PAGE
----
Phil: A lot of development drivers have gotten chewed up and spit out so quick, I don’t know why they’re not hyping those three series that actually have them. I think better TV deals for those three series would also help in the long run.
Amy: Jeff does have a point, though: part of the onus is on the teams as well, to sign and keep development drivers in their programs — and run them. We should give kudos to Gibbs for making a quality program for Matt DiBenedetto to do just that.
Phil: By the way, in the aforementioned 1992 season, Jimmy Hensley won Rookie of the Year running 25 races (he took over the No. 66 after Cale Yarborough fired Chad Little).
Jeff: And where are they both now?
Amy: While we’re on this topic, I say shame on teams like Hendrick, who have signed and then dumped at least four development drivers in recent years.
Phil: Blake Feese, Kyle Krisiloff, Boston Reid and Landon Cassill, I think? I actually wonder what those guys had to do to keep their jobs.
Amy: I forgot about Krisiloff. Make it five then with Jarit Johnson.
Bryan: Don’t forget Yates and Matt McCall.
Jeff: Sounds like a hospital. So… none of them must have been that good.
Amy: Or, they just got dumped for the Cup guys. It never mattered if they were good or not, HMS never kept them around long enough to find out. But I do think NASCAR needs to put a lot more effort into marketing those series — it’s some great racing with both young guys and vets.
Phil: Especially the Modified Series. The race at Bristol was the first Modified race I’d seen on TV since 2000.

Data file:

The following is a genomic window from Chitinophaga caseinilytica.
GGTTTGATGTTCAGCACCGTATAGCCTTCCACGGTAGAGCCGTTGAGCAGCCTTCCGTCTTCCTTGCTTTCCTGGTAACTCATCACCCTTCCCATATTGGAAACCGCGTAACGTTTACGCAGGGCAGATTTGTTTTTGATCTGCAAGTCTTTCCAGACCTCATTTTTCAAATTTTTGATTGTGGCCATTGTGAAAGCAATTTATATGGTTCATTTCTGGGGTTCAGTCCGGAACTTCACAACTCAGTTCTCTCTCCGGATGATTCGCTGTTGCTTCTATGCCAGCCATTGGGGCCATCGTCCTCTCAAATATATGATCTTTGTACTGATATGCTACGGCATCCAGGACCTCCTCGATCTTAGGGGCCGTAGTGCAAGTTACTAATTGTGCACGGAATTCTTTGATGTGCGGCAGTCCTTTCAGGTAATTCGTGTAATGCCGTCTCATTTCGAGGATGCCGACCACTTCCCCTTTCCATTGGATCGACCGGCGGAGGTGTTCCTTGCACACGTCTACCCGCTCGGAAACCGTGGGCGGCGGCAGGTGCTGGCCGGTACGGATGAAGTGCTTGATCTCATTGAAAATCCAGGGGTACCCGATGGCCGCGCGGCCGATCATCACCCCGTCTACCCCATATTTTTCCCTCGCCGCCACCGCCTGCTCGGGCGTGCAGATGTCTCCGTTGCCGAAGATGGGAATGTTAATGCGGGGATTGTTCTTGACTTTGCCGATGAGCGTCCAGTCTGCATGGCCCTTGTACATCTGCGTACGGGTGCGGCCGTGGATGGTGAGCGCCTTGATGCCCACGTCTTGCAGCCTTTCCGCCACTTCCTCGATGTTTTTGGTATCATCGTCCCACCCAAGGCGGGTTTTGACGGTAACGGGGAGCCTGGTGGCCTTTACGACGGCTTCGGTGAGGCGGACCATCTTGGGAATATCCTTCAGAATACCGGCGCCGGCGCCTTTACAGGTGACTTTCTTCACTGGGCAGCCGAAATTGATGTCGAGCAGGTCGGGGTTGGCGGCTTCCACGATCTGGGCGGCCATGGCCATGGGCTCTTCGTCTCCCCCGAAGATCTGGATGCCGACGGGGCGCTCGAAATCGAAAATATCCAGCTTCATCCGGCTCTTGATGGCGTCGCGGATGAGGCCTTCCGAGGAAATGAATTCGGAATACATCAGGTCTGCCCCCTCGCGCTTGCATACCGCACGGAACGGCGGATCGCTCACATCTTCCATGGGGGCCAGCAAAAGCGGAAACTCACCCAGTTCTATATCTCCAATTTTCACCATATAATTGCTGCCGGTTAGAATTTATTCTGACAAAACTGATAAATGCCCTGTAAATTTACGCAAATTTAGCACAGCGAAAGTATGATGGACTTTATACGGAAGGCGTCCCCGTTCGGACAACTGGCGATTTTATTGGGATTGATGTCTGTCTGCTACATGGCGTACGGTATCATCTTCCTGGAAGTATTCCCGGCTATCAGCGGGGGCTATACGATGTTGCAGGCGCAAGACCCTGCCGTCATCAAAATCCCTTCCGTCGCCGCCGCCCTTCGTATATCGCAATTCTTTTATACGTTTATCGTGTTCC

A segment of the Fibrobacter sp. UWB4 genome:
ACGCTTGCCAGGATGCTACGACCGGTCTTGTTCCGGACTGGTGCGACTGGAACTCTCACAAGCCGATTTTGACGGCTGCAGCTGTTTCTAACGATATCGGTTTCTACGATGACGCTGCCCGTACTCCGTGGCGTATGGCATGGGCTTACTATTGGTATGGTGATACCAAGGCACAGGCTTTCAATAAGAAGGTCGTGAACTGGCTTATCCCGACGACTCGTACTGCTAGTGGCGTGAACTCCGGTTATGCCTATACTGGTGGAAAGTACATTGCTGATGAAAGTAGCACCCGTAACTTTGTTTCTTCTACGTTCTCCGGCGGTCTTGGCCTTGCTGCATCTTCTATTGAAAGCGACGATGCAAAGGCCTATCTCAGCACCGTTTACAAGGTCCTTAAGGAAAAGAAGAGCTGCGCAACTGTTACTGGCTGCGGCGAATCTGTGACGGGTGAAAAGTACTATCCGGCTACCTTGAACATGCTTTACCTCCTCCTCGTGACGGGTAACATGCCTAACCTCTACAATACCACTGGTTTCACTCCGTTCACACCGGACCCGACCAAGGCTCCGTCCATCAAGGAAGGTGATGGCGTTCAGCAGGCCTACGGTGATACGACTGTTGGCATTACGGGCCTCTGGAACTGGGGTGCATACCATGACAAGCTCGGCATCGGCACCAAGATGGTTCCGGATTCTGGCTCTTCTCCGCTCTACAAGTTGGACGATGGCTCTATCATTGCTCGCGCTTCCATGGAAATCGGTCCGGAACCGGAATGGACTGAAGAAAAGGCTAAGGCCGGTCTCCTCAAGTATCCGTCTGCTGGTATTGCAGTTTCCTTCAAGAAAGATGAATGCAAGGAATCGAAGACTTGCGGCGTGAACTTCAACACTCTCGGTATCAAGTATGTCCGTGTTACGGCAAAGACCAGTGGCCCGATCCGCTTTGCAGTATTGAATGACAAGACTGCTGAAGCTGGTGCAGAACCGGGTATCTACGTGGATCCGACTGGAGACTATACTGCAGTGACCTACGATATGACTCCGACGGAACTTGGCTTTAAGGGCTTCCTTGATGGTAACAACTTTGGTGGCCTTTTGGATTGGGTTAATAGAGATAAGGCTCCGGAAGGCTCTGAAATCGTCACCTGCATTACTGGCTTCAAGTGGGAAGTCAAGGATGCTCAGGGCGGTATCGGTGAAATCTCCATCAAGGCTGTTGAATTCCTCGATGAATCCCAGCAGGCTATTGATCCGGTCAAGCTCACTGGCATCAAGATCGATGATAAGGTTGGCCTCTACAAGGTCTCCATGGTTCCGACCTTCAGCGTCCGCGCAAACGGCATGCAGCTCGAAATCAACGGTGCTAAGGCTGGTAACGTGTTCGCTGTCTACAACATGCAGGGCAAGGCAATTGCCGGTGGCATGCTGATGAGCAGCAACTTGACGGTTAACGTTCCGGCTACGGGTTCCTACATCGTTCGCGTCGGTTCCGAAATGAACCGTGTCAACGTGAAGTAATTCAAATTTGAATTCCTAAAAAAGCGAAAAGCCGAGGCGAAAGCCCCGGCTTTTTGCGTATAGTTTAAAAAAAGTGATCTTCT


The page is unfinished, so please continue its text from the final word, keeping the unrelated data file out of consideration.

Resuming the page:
Amy: And the East and West Series are buried midweek on SPEED at, like, 2:00 PM on Thursdays.
Jeff: Yeah, that is prime golf time.
Phil: They’re heavily edited as well. When it was still on HDNet, those races were flag-to-flag. Give them a timeslot like what the Hooters ProCup Series used to get.
OK, how about some predictions for Atlanta?
Phil: Well, I’ll go with Kurt Busch.
Amy: Brian Vickers puts himself in the top 12 with the win this week.
Bryan: I’m taking the other guy to win and make the top 12: Kyle Busch.
Jeff: Carl Edwards is finally gonna “salvage his season,” as Bowles seems to think.
Beth: Agreed. Edwards finally gets his win.
Mirror Predictions 2009
Welcome to our third consecutive year of Mirror Predictions! Each week, our experts take the end of this column to tell us who the winner of each Cup race will be. But as we all know, predicting the future is difficult if not completely impossible … so how do you know which writer you can trust when you put your own reputation (or money) on the line?
That’s why we came up with our Mirror Predictions Chart. The scoring for this year is simple:
+5 – Win
+3 – Top 5
+1 – Top 10
0 – 11th-20th
-1 – 21st-30th
-2 – 31st-40th
-3 – 41st-43rd
Through 24 races, the All-Star Race, and the Shootout this season, here’s how our experts have fared so far:
|Writer||Points||Behind||Predictions (Starts)||Wins||Top 5s||Top 10s|
|Bryan Davis Keith||24||-8||22||3||9||11|